You have really illustrated their differences.
References and Further Reading 1. Ancient Ethics and Modern Morality There are at least two main criteria that each moral theory must fulfil: However, many traditional moral theories are unable to meet the second criterion and simply fall short of the high demands of applied ethics to solve the complex moral problems of our times.
Why is this the case? The main point is that the traditional moral theories are not sufficiently well equipped to deal with completely new problems such as issues concerning nuclear power, gene technology, and cloning and so forth. Therefore, there is constant interest in updating and enhancing a particular moral theory in order to make it compatible with the latest demands.
This is a difficult and often very complex process. But, why is this the case? The challenging question is, according to Annas Even if one acknowledges the fact that happiness means a satisfactory and well-lived life according to the ethical virtues and not only a happy moment or so, it still does not sound like morality.
Ancient ethics is about living a good and virtuous life according to the ethical virtues, that is, to become a virtuous person, while the modern notion of morality is primarily focused on the interests of other people and the idea of deontological constraints. Historically speaking, from a different perspective, there is no evidence which term is most legitimate.
When Aristotle analyses the good life in the Nicomachean Ethics and the Eudemian Ethics, he therefore focuses on the central topic of good and bad character traits that is virtues and vices. In this original sense, ethics means an analysis about the character or character traits.
The term moralis rather refers to the Greek ethos whose primary meaning is habits and customs. If the term morality refers to mores, then the term morality means the totality of all habits and customs of a given community. The term moralis became a terminus technicus in the Latin-shaped philosophy, which covers the present meaning of the term.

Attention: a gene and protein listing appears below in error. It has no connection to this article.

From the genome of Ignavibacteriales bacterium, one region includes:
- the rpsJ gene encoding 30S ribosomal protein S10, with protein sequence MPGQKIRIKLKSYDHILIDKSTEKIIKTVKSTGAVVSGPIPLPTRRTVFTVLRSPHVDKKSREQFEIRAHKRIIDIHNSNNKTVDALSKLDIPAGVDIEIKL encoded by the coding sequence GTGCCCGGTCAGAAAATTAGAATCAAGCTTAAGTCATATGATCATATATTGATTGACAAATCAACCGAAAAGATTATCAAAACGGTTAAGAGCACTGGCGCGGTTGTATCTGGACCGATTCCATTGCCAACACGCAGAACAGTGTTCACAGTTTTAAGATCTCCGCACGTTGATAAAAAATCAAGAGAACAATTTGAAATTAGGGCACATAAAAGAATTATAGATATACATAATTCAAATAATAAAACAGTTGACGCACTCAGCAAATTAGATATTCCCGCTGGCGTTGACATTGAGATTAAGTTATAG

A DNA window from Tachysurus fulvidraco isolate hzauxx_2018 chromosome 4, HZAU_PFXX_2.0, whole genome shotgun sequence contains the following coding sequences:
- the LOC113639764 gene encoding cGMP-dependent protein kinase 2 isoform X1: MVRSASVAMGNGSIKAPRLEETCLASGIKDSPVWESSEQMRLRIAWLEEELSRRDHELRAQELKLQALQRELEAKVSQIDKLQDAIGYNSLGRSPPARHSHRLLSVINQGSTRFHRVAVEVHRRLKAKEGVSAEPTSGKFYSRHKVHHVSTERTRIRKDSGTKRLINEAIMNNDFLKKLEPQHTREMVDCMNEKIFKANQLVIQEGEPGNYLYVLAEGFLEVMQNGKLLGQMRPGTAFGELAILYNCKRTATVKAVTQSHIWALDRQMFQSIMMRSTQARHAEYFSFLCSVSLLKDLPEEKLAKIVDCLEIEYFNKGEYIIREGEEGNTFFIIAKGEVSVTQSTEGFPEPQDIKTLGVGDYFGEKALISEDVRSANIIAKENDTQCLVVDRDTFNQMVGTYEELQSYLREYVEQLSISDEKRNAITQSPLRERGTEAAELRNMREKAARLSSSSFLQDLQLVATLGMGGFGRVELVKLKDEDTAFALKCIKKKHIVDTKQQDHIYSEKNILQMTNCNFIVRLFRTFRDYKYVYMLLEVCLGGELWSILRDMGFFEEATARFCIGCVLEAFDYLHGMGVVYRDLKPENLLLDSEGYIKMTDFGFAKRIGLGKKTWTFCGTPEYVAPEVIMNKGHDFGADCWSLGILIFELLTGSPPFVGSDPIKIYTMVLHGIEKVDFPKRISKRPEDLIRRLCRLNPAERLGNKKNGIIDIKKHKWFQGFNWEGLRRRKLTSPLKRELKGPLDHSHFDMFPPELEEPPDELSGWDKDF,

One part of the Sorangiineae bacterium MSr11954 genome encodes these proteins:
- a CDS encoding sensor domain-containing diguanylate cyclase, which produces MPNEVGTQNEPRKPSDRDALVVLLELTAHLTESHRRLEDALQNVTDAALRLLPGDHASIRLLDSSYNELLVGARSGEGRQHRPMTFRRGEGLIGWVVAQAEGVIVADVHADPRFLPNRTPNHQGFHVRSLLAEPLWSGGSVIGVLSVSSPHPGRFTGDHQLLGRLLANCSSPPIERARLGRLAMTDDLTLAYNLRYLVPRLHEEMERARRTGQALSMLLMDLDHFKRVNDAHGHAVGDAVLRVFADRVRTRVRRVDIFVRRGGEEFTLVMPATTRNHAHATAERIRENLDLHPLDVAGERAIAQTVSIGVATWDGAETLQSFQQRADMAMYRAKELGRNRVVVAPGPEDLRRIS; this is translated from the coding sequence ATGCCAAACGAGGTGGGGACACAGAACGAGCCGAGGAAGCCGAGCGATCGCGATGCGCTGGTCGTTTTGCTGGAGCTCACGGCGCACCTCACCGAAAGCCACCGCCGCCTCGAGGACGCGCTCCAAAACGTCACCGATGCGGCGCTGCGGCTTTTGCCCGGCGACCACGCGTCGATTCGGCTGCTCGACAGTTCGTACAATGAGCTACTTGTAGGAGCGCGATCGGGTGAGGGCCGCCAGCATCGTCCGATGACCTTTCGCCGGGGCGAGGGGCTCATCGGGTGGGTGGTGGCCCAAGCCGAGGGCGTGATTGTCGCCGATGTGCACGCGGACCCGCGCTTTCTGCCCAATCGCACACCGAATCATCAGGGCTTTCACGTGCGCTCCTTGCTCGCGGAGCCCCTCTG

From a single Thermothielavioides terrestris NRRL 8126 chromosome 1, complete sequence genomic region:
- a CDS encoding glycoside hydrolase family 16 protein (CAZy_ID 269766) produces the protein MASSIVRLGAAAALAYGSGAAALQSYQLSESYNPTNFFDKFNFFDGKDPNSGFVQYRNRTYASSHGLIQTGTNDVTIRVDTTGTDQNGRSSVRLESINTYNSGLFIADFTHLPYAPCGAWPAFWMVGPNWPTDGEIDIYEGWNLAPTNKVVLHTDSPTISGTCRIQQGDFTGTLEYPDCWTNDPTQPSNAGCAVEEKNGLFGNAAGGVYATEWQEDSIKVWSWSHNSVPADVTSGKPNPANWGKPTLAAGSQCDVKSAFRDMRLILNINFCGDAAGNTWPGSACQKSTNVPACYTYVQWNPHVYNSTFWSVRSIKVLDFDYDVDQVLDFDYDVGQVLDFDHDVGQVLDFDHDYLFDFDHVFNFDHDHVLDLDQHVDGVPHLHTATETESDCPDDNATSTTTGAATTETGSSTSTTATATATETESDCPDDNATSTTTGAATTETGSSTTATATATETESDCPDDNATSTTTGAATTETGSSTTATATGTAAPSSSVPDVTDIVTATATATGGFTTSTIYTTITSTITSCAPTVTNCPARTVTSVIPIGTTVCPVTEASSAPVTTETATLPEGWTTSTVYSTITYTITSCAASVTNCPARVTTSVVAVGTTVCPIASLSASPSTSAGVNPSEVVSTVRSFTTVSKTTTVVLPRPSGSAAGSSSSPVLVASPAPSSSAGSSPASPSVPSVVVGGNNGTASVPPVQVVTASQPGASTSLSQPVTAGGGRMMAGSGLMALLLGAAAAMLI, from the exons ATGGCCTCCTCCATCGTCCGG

Morality, however, is not simply a matter of mere convention but the latter often conflicts with morality for example, an immoral conventionhence, it seems inappropriate to shorten the term in this way Steinfath At present, there are, at least, four different possibilities to distinguish between ethics and morality: Ethics and morality as distinct spheres: The equation of ethics and morality for example Peter Singer.
Morality as a special field in the ethical realm: Ethics is the generic term for ethical and moral issues in the above-mentioned sense. Morality is a special part of ethics for example, Bernard Williams.
Morality as the object of ethics: Ethics is the philosophical theory of morality which is the systematic analysis of moral norms and values standard reading.
The upshot is that it is always important to ask how the terms ethics and morality are used and how one uses them for oneself.
It is certain that one makes a textual and not only a conceptual differentiation by claiming that the terms differ.
Ancient Ethics It is impossible to give a complete depiction of the rich history of ethical reasoning and decision-making in Antiquity here, therefore the focus of this section concerns the main lines of ethical reasoning of the most important philosophical schools in the classic and Hellenistic period.
This rather simplified overview is nonetheless sufficient for our purposes. One can roughly distinguish the classic and Hellenistic periods into four different but closely connected parts. All the philosophical schools — being at odds with each other — are still united by the fact that they are deeply concerned with the most important ethical questions of how to live a good life and how to achieve happiness.